How Independent Artists Can Make a Killing at their Shows

How Independent artists can make a killing at shows

“Tim, how much cash did we make on merch?” I asked.

“Oh about $450.” Tim responded.

“Awesome, so how do we split it between the band? I blurted.

“Uh, not today dude, we gotta save for mixing and mastering the album.” Tim said.

Just on a side note, the album in question as of today has still not released. All I got was a $10 bill for gas and now that I think about it my 4 year run with this group and hundreds of shows attached I probably only received about $100 based on thousands of dollars of merchandise sales.

This was in the year 2005, I knew nothing about business at that time. Tim, who was the vocal MC of the band (We were a hip hop group.) knew how to sell merchandise at our shows but just didn’t make proper leadership and money management decisions.

Everyone in the group was getting older, some got married and had kids. Life was interfering with our musical endeavors. Money began to become a part of our lives and we needed it to pay bills.

We always sold merch at our shows but hardly saw any cash go into our pockets. I ended up leaving in 2008 because the direction of the group was heading somewhere I didn’t want to be apart of. I’ve already established a good freelance career earning some okay cash.

Since my band was an original group that had an established fan base we still didn’t generate enough revenue to tour across the country. Everyone in the groups lives were just heading in a different direction. The original members soon disbanded.

“Take care of your musicians and they’ll take care you.”

Every artist or band that’s just starting in the music business believes if they just do enough shows then people will just come and give you money.

It doesn’t work that way, you need to learn about sales and marketing.

“What?? I don’t wanna do that!”

Every artist and musician needs to adopt the entrepreneurial mentality in order to make it in todays music industry.

If you’re an artist seeking a band to perform with, I’m sure you know hard it is to get musicians to play for almost nothing. Professional musicians need to make a living too.

Young artists and bands with little to no following must understand that it’s important to your success to learn the music business.

A singer contacts a guitarist to perform for her upcoming gig and offers the guitarist $75 plus any revenue that comes from selling tickets after a certain amount are sold. They call that “pay to play.”

But the artist doesn’t realize the guitarist has to learn a 12 song set that could take hours to learn, plus band rehearsal, drive time, parking and don’t forget the actual gig. I have roughly calculated about 6-8 hours to complete all tasks for a typical gig. And If I divide 8 hours into $75. The guitarist is earning about $9.37 per hour, that’s just over minimum wage. Yikes!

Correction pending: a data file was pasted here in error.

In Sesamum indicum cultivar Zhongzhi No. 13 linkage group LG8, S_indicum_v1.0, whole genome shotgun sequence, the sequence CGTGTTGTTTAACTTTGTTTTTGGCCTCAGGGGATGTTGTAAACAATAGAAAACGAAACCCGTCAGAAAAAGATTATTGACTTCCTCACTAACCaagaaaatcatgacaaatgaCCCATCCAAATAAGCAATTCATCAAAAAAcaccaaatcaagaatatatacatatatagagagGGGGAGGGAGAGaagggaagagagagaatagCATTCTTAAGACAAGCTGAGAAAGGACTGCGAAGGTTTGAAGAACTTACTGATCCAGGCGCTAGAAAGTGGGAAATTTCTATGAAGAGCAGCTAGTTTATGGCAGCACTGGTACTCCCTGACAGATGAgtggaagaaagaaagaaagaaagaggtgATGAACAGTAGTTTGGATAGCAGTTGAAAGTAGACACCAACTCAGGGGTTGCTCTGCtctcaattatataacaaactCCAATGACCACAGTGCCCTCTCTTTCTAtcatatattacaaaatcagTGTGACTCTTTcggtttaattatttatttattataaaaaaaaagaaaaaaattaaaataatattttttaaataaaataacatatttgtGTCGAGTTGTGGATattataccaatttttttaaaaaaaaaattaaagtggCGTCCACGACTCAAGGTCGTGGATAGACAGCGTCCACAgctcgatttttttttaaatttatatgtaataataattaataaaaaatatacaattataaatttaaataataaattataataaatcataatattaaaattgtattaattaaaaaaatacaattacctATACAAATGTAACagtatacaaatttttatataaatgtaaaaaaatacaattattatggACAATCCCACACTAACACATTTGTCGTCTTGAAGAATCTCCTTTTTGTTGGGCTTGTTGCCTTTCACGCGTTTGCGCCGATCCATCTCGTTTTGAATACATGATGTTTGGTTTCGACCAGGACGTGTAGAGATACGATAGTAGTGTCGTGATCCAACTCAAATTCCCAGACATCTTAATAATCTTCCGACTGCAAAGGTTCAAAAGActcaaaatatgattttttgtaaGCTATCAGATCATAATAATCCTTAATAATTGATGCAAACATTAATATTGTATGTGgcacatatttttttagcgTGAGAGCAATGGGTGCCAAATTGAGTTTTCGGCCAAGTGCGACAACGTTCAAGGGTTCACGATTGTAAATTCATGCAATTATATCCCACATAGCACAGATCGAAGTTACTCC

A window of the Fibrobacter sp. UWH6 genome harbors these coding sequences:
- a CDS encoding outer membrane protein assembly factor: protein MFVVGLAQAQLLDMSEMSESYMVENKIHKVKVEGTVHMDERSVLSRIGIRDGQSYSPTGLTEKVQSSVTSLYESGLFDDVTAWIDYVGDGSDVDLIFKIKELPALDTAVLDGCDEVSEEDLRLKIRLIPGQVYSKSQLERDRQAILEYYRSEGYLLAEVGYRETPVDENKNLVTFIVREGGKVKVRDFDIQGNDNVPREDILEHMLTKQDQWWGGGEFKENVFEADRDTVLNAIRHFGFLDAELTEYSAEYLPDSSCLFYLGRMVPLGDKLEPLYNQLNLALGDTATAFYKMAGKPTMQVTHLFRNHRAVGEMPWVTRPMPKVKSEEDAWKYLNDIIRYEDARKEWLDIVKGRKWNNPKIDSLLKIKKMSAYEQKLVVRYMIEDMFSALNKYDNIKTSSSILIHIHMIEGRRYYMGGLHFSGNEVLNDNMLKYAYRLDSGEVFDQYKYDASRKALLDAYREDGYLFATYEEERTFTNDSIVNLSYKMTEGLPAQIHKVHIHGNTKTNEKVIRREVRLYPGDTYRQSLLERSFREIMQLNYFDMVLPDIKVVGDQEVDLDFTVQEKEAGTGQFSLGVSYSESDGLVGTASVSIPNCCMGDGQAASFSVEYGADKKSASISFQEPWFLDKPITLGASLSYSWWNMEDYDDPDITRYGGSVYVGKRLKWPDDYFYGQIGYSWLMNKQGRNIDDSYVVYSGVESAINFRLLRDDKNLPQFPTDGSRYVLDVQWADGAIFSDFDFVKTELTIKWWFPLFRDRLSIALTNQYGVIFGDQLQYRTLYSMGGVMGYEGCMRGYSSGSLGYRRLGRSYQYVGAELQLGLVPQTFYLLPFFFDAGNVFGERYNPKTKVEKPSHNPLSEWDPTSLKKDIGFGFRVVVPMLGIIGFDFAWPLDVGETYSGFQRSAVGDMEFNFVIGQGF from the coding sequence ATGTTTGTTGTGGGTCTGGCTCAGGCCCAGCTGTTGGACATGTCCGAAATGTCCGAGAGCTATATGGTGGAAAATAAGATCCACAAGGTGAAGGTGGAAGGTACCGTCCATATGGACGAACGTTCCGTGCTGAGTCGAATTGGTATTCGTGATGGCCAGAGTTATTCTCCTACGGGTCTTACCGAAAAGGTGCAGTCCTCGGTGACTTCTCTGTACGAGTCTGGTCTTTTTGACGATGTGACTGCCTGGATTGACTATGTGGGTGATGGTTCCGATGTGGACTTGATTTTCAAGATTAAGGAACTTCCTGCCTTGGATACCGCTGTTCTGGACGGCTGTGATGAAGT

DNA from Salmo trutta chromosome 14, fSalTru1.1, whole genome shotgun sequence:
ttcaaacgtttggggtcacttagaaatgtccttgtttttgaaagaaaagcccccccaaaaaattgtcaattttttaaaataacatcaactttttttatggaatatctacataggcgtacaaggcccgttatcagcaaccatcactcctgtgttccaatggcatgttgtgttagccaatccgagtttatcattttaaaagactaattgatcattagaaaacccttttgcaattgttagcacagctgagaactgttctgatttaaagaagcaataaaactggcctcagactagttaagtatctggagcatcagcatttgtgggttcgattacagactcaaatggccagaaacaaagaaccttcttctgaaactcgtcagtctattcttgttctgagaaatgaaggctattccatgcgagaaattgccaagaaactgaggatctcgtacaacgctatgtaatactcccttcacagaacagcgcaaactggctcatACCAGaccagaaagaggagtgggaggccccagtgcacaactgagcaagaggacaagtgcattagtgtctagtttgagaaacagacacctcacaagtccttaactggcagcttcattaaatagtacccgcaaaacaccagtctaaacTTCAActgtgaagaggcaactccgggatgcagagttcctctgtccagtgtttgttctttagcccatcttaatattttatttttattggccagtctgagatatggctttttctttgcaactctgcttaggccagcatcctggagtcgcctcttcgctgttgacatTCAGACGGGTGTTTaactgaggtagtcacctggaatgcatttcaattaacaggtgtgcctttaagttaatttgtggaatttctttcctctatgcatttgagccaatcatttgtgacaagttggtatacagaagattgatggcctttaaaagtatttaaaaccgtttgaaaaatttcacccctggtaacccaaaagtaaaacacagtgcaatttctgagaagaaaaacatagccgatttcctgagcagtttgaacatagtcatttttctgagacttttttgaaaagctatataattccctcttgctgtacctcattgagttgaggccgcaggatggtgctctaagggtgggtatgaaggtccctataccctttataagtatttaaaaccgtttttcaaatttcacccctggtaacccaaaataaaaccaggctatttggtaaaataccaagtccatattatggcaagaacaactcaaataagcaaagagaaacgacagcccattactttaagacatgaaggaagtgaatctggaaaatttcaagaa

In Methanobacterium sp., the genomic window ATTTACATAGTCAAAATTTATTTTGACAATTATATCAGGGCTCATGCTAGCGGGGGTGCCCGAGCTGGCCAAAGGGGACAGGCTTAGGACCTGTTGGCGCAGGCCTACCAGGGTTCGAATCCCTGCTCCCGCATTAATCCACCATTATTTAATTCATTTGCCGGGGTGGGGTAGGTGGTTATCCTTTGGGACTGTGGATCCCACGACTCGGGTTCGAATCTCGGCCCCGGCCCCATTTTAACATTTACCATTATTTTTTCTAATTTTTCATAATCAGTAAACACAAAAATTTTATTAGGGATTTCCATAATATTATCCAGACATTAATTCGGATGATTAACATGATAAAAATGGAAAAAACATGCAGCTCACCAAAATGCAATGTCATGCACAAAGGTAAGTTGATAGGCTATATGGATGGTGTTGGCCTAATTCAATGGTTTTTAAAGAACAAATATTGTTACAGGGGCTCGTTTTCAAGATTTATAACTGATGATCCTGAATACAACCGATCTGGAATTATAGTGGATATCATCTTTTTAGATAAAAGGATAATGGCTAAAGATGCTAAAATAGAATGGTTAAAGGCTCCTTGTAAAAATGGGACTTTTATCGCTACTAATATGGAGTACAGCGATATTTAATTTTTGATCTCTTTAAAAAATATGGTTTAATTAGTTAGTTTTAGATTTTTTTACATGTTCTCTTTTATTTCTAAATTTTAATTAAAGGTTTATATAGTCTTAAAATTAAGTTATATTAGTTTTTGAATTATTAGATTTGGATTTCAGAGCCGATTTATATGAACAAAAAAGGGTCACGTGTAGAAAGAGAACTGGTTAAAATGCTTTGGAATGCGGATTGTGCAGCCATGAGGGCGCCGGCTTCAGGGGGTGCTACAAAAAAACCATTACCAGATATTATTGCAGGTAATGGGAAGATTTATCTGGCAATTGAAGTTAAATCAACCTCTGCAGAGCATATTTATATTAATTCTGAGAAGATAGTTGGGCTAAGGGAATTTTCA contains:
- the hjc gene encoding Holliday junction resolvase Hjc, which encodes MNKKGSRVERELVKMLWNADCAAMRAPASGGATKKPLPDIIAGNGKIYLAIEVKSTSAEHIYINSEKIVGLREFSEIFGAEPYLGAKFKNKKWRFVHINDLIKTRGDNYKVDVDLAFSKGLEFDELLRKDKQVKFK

Artists should offer hired musicians for a show a minimum of $100 or more per gig at least. That can equate to $12.50 per hour for 8 hours of work and prep. That’s more like it.

Of course it depends on the gig, it could be just be a one song gig, recording session, or a tv spot. If you’re a musician or singer don’t take less that $100 depending on the gig of course.

“But, I don’t have that kind of cash to hire musicians. If I hire a guitarist, bassist, keyboardist, and drummer that’s like $400 bucks a show. How do I do it?”

How Independent artists can make a killing at their shows.

Create merchandise and sell it at your shows or you can cut a deal with the musicians or barter with them. Maybe offer some of your musical services in exchange for a gig. There are many things you can do.

“Okay, so what kind merchandise can I sell?”

Here’s a good list:

  1. Album
  2. EP’s
  3. Singles
  4. T-shirts
  5. Baby Tees for women
  6. Caps
  7. Wristbands
  8. Bumper stickers
  9. Pins
  10. Underwear (Just playing.)
  11. Lighters with band logo ( I got this idea from my old band.)
  12. Wallets with logo ( I don’t see too many of those.)
  13. Download cards
  14. USB flash drives with album
  15. Posters
  16. Mugs
  17. Tumblers
  18. Email list: This is a must to build a following.
  19. Transcription books of your original music in kindle and print format. (Never seen this done before.)

Yes, you’re going to have to make an investment but it’s worth it. If this is too much merchandise for you to handle than just start off with a few things than build from that. Don’t forget your brand must be attached on everything that you offer. Your band is a BRAND!

Artists like Justin Timberlake, Rihanna, Lady Gaga, make a killing on sales of merchandise at their shows. It’s one of their biggest cash cows.

The Lesson

  1. Take care of your band and they’ll take care of you.
  2. Your band is a business whether you like it or not.
  3. Always sell at shows, if you have to give it away to gain a fan, do it.
  4. If you want to be a major artist, think like the major artists.
  5. Brand, brand, brand!

Please give me any insight in the comment section below.

One question.

What’s a good product to sell at a show for your merch table? Gimme some ideas.

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